ICRC pulls back in Afghanistan
The International Committee of the Red Cross (ICRC), which has been operating in Afghanistan for over 30 years, announced it would ‘drastically’ cut back its operations after seven of its staff died in attacks this year and another four were abducted. It temporarily suspended operations in February after six staff were killed in an attack on an aid convoy, but another worker was shot dead in Mazar-e-Sharif in September.
Central Asian democracy makes history
Kyrgyzstan, the only democracy in Central Asia, prepared to hand power peacefully from one elected president to another for the first time since independence in 1991. Sooronbay Jeenbekov, a former prime minister, won the election with over 50 per cent of the vote, removing the need for a second round. The first two leaders of the former Soviet republic were ousted by rioting. Since 2010 the president serves a single six-year term.
Delhi cracks down on pollution
A panel mandated by India’s Supreme Court announced measures to combat choking winter air pollution in Delhi, including the closure of a power plant and a ban on private generators, both until March. The sale of fireworks during the Diwali festival was again banned. Traffic-limiting measures, including a sharp rise in parking fees and keeping cars with even and odd numberplates off the road on alternate days, were also under consideration.
New Zealand gets youngest woman PM
Jacinda Ardern, 37, became New Zealand’s youngest Prime Minister in more than 150 years, and the youngest woman leader in its history, only three months after becoming leader of the Labour Party. The National Party, in power since 2008, won the most seats in the September election, but fell short of a majority as ‘Jacindamania’ enthused voters. A minor party threw its support to Labour, enabling it to take over.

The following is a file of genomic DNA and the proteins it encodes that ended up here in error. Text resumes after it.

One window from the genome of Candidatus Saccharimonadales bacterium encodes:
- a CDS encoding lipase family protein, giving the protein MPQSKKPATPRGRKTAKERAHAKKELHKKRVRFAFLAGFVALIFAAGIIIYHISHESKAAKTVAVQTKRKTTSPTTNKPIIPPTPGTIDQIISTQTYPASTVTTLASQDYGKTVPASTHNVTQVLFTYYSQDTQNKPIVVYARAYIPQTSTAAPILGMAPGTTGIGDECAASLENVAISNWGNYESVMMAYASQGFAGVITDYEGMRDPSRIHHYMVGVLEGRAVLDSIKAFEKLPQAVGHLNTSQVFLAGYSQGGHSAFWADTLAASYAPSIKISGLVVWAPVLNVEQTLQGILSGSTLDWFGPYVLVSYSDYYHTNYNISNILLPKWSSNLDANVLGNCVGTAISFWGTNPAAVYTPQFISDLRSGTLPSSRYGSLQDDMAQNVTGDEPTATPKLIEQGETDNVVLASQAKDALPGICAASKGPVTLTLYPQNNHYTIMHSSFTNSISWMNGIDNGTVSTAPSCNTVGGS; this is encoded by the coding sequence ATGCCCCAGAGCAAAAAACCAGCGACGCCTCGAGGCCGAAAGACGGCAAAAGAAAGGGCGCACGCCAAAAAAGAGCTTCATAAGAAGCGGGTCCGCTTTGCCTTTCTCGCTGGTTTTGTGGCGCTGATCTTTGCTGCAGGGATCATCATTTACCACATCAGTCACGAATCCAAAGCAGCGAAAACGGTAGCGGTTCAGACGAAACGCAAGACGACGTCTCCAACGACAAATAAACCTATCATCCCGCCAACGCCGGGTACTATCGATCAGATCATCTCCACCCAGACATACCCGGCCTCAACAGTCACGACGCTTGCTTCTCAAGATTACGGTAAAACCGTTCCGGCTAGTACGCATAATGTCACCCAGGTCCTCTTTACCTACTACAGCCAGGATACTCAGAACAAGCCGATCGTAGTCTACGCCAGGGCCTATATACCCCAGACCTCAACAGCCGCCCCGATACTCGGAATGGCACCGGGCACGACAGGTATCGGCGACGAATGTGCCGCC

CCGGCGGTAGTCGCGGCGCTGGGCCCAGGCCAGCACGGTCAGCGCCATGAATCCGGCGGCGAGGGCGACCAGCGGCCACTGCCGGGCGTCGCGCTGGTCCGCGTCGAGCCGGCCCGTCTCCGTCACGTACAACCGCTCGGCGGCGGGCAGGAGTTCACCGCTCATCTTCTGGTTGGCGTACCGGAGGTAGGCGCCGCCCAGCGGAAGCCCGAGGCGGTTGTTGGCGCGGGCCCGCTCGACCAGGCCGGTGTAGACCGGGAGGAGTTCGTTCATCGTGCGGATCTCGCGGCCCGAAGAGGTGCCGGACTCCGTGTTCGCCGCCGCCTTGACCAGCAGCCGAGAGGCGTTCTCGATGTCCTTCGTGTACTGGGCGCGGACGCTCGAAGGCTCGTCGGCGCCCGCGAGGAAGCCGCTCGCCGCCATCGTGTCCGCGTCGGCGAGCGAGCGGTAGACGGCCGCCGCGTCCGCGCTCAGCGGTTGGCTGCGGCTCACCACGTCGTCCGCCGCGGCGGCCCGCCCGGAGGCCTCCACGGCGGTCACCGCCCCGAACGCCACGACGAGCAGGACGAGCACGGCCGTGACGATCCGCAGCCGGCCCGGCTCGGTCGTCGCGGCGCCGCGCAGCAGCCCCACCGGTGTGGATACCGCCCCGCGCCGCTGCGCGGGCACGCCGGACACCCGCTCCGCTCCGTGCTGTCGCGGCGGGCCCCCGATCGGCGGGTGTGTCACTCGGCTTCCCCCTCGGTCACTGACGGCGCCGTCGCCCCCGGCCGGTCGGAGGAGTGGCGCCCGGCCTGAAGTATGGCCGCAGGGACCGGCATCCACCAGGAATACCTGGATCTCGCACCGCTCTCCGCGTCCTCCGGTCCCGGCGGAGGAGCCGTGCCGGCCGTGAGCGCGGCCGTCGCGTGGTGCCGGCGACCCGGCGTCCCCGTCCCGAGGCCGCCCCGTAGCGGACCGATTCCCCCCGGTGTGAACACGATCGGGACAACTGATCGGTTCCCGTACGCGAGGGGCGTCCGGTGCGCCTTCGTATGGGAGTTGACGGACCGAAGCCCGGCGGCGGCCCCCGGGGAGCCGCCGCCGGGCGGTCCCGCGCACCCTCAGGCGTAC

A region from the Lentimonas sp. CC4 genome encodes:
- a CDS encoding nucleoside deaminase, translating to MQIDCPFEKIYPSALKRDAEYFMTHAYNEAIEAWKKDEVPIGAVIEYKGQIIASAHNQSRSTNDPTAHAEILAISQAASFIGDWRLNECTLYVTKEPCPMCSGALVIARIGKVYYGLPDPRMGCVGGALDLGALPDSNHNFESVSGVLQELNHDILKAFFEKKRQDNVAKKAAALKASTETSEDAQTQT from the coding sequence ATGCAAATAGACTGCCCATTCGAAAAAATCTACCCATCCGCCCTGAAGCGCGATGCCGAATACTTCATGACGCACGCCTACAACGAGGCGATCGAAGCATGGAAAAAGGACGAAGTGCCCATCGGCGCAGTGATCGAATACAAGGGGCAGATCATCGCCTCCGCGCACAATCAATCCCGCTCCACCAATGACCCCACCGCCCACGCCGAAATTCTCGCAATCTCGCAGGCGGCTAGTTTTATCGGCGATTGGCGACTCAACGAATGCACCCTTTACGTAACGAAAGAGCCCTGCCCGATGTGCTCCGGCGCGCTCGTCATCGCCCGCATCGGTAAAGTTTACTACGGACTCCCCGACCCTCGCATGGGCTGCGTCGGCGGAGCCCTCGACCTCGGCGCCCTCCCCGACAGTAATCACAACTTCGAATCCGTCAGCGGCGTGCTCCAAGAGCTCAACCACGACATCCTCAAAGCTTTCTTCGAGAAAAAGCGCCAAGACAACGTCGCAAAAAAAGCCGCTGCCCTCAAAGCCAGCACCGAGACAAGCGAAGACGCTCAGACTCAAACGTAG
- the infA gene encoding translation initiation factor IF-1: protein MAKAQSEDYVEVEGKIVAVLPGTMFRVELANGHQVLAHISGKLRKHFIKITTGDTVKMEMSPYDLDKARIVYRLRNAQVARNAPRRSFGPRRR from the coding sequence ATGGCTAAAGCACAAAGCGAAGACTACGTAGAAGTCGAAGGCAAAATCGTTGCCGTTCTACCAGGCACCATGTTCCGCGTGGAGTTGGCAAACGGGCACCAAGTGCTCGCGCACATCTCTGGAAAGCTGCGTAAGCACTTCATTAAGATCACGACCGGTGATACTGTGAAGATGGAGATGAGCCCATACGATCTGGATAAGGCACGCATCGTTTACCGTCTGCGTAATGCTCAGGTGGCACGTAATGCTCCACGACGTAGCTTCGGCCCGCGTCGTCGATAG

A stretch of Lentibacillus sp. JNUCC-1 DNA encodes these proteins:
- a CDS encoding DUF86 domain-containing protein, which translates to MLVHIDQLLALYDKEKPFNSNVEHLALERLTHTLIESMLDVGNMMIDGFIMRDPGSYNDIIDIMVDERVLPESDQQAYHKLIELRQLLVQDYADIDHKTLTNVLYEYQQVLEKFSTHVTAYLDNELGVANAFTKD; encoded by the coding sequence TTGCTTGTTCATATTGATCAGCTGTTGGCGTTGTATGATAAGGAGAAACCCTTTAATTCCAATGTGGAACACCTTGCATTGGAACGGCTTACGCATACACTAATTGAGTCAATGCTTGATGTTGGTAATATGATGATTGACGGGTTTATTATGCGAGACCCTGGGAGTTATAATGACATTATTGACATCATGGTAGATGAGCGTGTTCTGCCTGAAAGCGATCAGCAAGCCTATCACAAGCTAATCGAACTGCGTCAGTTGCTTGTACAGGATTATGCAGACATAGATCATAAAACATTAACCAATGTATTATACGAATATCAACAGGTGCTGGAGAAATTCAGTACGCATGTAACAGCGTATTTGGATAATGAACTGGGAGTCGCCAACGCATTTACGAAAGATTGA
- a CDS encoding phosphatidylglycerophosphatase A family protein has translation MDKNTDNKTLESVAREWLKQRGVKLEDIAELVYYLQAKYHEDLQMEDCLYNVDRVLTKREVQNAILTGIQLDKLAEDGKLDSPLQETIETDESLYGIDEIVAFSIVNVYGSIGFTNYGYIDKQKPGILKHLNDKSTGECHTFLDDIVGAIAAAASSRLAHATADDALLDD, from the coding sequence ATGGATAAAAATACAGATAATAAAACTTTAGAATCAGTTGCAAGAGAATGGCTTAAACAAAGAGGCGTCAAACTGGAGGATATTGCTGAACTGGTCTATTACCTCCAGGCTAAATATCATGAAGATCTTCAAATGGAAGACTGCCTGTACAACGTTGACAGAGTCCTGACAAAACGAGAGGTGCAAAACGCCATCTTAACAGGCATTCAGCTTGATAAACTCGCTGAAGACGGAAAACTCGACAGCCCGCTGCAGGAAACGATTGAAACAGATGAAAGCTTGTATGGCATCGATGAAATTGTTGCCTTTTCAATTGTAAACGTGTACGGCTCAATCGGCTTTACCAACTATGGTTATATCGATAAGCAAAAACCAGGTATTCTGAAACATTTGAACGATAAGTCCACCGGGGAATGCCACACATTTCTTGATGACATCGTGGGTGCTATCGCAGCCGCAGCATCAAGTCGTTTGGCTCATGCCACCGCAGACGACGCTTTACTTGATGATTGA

Islamists lose control of Philippines city
After several months of fighting, the Philippines declared victory in the campaign to seize back the southern city of Marawi from militants linked to Islamic State. Defence Secretary Delfin Lorenzana said at least five foreigners were among more than 40 militants killed when Philippines soldiers stormed a building where ‘the last group of stragglers’ was holding out. But analysts warned that the Islamist insurgency in the Mindanao region was not over.
Japan rues deaths from overwork
An official body ruled Miwa Sado, 31, a reporter with national broadcaster NHK, died of karoshi (overwork). She suffered heart failure after working 159 hours of overtime and taking only two days off in her final month. The case became public amid controversy after Japan’s biggest advertising agency was fined only 500,000 yen ($4,470) for illegally forcing a female employee, who killed herself, to work 100 hours’ overtime in a month.
Malala goes to Oxford
Nobel Peace Prize winner Malala Yousafzai, shot by the Pakistani Taliban for advocating girls’ education, began a politics, philosophy and economics degree at Lady Margaret Hall, Oxford University. Now 20, she tweeted: ‘5 years ago, I was shot in an attempt to stop me from speaking out for girls’ education. Today, I attend my first lectures at Oxford.’ She is attending the same college as the late Pakistan PM, Benazir Bhutto.
Leopard stops Indian car production
A leopard forced India’s largest car plant to close part of its factory for a day and a half before it was caught. The big cat was first spotted on security cameras in the engine department of Maruti Suzuki’s factory complex at Manesar, near Delhi. Thousands of workers were evacuated while police and wildlife officials lured the animal out with raw meat and tranquillised it.